Third, as the present project hopes to make clear through the several units that comprise the online project report, the determination of teacher need and supply is not a purely mathematical calculation that can be derived in the absence of a discussion of priorities and possibilities that is singularly appropriate at the state level. The ability to determine the adequacy of a state’s teacher workforce in science and mathematics rests on a number of considerations that require a state perspective:
• An assessment of the quality of teachers in the workforce
• An evaluation of the effectiveness of state licensure requirements and district placement, staff development, and promotion practices in ensuring that teachers have solid qualifications
These are all concerns that beg for a state-level consensus among education, political, and community leaders.
Many states regularly undertake a supply and demand assessment of their science and mathematics teacher workforce. Relatively few states apply the most rigorous available methods in developing their assessments, however, let alone attempt an analysis that includes attention to the more normative considerations just noted. States may have a count of classes in science and mathematics that are currently taught by teachers who are teaching out of their field. They may have surveyed school principals and district superintendents to find out whether any of them report particular difficulty in hiring science and mathematics teachers. And they may have projected a decline or increase in the need for teachers based on projections of population growth. A small number of states may have included the impact of increased high school graduation requirements in science and mathematics on their demand estimates for teachers. Very few states, however, have data that are truly reliable – especially if they depend upon independent and often flawed information from schools and districts.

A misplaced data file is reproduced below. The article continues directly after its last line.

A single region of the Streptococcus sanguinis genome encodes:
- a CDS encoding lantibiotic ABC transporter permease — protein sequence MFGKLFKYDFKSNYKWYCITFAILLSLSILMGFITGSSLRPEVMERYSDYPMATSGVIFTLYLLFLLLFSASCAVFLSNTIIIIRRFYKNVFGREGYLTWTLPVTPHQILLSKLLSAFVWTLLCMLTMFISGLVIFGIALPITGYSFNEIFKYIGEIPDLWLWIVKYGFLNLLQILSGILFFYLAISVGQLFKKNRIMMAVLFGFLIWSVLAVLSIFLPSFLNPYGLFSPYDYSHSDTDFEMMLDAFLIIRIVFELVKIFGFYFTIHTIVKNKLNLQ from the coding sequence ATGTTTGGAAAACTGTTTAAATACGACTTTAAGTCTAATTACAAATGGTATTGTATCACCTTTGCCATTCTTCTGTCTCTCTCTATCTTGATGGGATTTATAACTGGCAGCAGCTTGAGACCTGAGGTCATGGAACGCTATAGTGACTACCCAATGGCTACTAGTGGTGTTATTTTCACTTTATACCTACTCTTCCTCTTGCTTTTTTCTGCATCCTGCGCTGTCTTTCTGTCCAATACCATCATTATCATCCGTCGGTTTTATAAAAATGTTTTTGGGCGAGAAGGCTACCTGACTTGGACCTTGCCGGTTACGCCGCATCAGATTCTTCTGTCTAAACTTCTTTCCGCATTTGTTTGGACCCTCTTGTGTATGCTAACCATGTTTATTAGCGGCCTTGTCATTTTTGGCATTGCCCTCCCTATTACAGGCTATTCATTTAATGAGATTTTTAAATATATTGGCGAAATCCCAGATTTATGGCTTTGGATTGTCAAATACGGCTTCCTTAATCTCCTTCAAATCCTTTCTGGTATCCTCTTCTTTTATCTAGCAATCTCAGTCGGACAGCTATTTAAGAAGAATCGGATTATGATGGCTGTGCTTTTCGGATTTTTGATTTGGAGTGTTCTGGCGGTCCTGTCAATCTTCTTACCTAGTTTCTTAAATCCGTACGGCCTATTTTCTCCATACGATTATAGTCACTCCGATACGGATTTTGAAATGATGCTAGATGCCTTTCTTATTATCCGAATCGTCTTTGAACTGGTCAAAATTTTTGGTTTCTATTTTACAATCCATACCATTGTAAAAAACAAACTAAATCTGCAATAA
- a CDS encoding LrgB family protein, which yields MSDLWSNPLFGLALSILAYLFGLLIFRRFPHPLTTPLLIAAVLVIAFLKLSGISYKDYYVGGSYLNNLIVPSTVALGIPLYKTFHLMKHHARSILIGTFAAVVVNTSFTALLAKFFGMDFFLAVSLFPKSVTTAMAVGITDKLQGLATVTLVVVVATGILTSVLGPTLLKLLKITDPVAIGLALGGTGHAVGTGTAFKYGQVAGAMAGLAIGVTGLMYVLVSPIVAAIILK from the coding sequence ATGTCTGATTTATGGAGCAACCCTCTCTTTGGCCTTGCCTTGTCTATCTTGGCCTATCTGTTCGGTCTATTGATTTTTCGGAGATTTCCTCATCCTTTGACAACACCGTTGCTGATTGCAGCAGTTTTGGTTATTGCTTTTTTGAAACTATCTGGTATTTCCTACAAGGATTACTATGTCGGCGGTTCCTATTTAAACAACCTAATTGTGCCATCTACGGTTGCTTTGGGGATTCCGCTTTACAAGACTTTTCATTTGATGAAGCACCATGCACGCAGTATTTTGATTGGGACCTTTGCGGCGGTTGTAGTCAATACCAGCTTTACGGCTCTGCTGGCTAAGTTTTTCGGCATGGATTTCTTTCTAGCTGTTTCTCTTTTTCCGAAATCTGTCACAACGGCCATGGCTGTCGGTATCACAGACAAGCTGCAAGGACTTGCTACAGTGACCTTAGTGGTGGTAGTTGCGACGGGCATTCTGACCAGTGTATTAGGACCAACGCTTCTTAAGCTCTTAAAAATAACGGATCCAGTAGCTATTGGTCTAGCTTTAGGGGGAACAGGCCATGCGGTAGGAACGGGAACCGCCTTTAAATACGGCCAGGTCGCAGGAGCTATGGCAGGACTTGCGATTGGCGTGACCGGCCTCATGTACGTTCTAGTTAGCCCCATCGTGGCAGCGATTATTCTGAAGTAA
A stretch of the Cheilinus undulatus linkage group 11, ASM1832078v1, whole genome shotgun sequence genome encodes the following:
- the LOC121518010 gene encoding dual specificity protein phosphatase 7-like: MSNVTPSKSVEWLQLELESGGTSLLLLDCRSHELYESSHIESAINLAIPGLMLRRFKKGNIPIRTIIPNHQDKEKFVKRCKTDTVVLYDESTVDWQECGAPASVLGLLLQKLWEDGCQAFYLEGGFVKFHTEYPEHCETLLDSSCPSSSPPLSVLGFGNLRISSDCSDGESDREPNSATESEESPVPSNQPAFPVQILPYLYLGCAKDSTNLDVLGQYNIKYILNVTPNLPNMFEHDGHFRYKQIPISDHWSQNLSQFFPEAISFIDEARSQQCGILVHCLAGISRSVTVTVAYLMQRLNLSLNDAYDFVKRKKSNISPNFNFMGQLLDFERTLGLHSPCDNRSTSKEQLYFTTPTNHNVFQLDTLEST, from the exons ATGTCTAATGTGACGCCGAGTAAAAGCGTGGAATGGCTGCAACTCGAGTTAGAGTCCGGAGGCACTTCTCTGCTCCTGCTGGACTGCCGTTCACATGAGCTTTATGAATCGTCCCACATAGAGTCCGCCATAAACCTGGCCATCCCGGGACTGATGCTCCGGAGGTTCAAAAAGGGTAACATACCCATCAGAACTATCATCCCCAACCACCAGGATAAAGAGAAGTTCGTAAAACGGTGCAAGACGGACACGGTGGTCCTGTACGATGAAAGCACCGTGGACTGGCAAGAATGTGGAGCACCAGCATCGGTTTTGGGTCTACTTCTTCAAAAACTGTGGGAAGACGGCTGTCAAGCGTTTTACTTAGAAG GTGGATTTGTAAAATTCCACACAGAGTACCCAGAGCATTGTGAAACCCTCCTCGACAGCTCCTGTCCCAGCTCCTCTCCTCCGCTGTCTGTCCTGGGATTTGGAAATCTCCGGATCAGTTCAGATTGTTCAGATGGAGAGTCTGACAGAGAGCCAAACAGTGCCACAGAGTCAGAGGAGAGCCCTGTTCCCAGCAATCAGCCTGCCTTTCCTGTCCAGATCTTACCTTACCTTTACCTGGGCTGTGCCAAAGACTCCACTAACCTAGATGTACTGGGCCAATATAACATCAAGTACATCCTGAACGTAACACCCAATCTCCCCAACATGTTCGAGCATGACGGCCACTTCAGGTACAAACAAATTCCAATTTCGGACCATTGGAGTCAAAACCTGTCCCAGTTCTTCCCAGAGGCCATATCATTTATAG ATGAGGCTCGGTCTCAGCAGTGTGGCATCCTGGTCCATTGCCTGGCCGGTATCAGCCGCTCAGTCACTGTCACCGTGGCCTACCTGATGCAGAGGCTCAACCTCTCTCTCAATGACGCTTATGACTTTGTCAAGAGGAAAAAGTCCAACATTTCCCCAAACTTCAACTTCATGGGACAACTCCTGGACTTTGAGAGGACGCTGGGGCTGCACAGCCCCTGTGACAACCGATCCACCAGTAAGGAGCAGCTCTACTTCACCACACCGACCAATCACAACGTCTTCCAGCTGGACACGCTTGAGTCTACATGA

Current assessments of state teacher supply are generally even less adequate than estimates of demand. Only a handful of states have synthesized enough reliable data from multiple sources to gain an accurate picture of the overall quality of their science and mathematics teachers and the comparative quality between districts. Although all states can develop summary reports about the licensure and certification status of their teachers, few states ask deeper questions about the extent to which their licensure practices and policies truly ensure the competence of their teachers in science and mathematics. Many states understand that their teacher supply in science and mathematics is critically low, but few are as thorough as California3 in undertaking a comprehensive look at their current and prospective sources of science and mathematics teachers and in analyzing the strengths, weaknesses, and possible “fixes” of every link in the pipeline. And although a number of states and districts now employ financial incentives to attract and retain teachers – especially to high-need subjects and schools – few states have systematically analyzed the impact of local and regional labor market conditions on the state’s supply of science and mathematics teachers and their persistence, migration, and attrition.
The lack of sophisticated, thorough, and reliable analysis of teacher supply and demand is not a minor shortcoming. It is a serious threat to our nation's ability to respond successfully to the situation in science and mathematics education that so many of our leaders decry. Policymakers and education leaders simply cannot solve a problem they diagnose incompletely or imprecisely. An effective response to the call for appropriately trained science and mathematics teachers depends both upon an accurate assessment of the teacher needs of states and districts and upon the willingness and capacity of the institutions responsible for recruiting, preparing, and developing teachers to meet the needs identified.